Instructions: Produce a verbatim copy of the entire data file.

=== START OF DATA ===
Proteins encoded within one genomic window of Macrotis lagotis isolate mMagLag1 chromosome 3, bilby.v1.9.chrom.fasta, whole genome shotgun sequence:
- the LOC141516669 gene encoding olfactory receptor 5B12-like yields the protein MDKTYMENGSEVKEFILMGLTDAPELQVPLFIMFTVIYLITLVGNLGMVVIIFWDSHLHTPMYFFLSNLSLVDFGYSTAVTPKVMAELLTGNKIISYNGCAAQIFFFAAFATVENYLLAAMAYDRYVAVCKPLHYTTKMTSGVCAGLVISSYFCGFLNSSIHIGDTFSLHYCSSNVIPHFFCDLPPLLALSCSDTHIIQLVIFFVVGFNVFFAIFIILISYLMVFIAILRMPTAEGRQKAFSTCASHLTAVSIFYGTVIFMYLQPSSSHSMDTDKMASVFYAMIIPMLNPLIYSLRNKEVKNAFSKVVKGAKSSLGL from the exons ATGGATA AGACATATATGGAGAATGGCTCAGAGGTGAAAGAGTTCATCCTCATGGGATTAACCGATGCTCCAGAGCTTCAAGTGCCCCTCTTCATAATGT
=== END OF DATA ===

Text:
Proteins encoded within one genomic window of Macrotis lagotis isolate mMagLag1 chromosome 3, bilby.v1.9.chrom.fasta, whole genome shotgun sequence:
- the LOC141516669 gene encoding olfactory receptor 5B12-like yields the protein MDKTYMENGSEVKEFILMGLTDAPELQVPLFIMFTVIYLITLVGNLGMVVIIFWDSHLHTPMYFFLSNLSLVDFGYSTAVTPKVMAELLTGNKIISYNGCAAQIFFFAAFATVENYLLAAMAYDRYVAVCKPLHYTTKMTSGVCAGLVISSYFCGFLNSSIHIGDTFSLHYCSSNVIPHFFCDLPPLLALSCSDTHIIQLVIFFVVGFNVFFAIFIILISYLMVFIAILRMPTAEGRQKAFSTCASHLTAVSIFYGTVIFMYLQPSSSHSMDTDKMASVFYAMIIPMLNPLIYSLRNKEVKNAFSKVVKGAKSSLGL from the exons ATGGATA AGACATATATGGAGAATGGCTCAGAGGTGAAAGAGTTCATCCTCATGGGATTAACCGATGCTCCAGAGCTTCAAGTGCCCCTCTTCATAATGT